Conditionality is the basis of all logic. First, a person understands that there is a predictable result of conditions. Then, a person understands that they are predictably subjected to particular conditions. Then, a person understands that they condition particular conditions which have predictable effects. Then, a person understands that they may condition the effects to which they are subjected. Then, a person understands the importance of their capacity for logic. For ultimately, control over an environment for a person is as important to a person as motor control of their body.
Considering the capacity for logic so, a person comes to observe that there is a difference between self and environment. This permits perception of "others" in the environment, each exerting control over the shared environment. This leads to the development of dualism: through the antagonism of competition for the same environment, an understanding that there are outcomes which are beneficial to one or another antagonist develops a preference for one over the other. Understanding the importance of the capacity for preference, a person develops sufficient awareness to permit insight into the limitations of perception. This in turn allows an understanding of bias, and cultivates effort against bias, and limitations of perception.
Distrusting the bias and limitations of their senses, a person will understand them as merely effects of a single environment and develop monism: causation is understood to result in effects that act as new causes, producing secondary effects, tertiary effects, and so many other distant side-effects.
A desire to refine the control of side-effects results in the profound understanding that effects are actually co-conditioned: there is no singular cause for any effect. This in turn permits insight into the spontaneous result of environment: all effects are understood to result as a cause of the environment generally, and the laws, the dharma, which guides the manifestation of phenomenon are seen.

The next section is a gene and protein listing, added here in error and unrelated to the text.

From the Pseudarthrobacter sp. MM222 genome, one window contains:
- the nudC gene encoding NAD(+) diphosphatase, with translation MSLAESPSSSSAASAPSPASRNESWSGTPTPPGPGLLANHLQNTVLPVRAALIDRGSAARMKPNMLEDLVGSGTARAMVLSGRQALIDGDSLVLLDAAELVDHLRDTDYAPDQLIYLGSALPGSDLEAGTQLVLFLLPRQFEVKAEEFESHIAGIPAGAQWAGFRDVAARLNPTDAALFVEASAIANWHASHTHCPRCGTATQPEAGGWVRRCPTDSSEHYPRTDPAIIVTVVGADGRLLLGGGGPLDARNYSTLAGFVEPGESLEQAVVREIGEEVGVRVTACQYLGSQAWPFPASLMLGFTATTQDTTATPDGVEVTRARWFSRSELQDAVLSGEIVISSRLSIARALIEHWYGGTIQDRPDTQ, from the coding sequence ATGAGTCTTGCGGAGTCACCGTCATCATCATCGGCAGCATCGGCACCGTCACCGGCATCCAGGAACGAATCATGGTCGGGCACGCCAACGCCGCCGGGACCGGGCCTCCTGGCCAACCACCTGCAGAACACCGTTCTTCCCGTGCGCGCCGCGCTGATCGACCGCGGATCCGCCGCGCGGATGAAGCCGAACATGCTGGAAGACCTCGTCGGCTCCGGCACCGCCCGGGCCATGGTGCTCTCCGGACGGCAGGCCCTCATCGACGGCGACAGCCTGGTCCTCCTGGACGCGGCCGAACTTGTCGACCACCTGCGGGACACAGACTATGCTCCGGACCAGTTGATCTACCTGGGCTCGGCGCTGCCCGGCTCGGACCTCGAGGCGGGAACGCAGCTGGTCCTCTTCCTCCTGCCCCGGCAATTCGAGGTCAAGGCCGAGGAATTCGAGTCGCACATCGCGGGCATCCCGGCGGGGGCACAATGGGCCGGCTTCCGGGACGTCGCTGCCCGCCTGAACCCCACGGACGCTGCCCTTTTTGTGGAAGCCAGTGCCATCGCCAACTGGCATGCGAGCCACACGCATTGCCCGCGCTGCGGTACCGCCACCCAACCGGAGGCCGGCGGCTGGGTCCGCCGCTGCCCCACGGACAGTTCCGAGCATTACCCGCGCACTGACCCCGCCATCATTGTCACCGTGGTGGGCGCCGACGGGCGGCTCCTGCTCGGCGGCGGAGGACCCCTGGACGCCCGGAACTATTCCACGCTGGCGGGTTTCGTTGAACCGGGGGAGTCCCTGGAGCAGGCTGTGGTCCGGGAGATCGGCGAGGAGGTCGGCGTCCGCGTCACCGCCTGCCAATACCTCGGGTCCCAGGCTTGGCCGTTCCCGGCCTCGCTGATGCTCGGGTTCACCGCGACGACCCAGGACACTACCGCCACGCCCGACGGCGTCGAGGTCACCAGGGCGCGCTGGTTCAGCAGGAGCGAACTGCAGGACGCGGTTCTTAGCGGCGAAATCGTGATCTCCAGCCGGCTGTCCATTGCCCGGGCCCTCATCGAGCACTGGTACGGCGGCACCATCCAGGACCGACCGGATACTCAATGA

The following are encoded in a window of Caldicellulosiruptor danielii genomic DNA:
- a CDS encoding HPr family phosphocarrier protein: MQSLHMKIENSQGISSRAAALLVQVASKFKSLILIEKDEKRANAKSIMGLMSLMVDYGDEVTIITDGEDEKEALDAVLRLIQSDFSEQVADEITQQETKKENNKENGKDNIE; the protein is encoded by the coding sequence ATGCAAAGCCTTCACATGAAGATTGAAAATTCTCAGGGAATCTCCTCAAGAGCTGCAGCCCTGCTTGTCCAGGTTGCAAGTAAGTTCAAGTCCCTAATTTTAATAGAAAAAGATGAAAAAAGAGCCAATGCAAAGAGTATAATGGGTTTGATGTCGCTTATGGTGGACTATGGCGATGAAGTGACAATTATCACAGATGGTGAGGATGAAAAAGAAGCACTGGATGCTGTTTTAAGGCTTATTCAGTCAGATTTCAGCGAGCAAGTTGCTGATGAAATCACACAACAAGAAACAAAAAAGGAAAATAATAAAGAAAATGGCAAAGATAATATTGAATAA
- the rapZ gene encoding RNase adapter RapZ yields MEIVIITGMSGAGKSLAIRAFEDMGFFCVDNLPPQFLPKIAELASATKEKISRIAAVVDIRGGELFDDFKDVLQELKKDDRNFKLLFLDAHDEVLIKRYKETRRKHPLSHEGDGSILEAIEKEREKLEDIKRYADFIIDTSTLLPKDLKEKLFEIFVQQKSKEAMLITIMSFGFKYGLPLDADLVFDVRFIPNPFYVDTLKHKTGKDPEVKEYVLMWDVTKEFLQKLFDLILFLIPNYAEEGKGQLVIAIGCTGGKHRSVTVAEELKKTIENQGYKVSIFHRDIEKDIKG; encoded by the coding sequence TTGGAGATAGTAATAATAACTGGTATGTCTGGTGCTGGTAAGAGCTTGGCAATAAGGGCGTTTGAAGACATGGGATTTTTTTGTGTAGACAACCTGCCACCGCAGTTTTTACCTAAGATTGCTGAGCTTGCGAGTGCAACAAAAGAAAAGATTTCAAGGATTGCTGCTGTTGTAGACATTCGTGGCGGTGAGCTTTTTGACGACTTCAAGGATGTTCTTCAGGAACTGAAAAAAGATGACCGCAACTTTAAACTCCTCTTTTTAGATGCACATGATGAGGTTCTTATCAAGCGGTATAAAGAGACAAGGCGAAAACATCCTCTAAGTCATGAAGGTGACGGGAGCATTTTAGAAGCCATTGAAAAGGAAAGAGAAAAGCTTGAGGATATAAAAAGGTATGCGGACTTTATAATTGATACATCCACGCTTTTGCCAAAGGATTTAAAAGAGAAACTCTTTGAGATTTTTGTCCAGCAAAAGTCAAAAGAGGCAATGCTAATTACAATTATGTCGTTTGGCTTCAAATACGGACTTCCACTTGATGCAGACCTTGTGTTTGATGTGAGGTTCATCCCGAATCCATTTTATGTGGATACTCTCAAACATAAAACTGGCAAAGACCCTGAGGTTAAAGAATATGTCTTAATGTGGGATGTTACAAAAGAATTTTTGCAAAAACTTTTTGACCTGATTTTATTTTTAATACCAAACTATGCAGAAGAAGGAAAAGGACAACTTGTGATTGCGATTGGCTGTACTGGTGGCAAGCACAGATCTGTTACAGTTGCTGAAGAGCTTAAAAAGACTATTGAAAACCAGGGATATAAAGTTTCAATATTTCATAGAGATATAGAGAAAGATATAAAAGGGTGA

Study of this spontaneous manifestation of environment through phenomenon, understood as beginning, that which has come before, Brahma, results in an understanding that the effects of any environment are also self-limiting. This self-limiting nature is then observed in the side-effects, with a definable frontier: the extent of the environment predicts the limitation of its spontaneous manifestations. With one loka perceived, the yogi is able to perceive another, and another, every loka co-existing, without co-conditioning. Exploring these many lokas, the yogi develops understanding that which connects them is themselves. This in turn permits understanding that the spontaneous nature of self is an emergent property of the lokas.
Understanding the spontaneous nature of self as an emergent property of the lokas, the yogi begins to exert their self, testing their self, gaining control over their self. Having gained self-control, the yogi exerts themselves to explore their limitations, and discovers that self is also self-limiting. This in turn illuminates the purpose of the exploration is cultivating a desire for giving, sharing and using the self. Having been drawn toward such sacrifice, having observed that which is without self, the yogi understands the means of their freedom is their self, for their self was spontaneously conditioned upon that non-self.
There is no practical difference between the circle without circumference and the circle with infinite circumference: each contains the other while excluding the other, for they are the condition for each other's existence.
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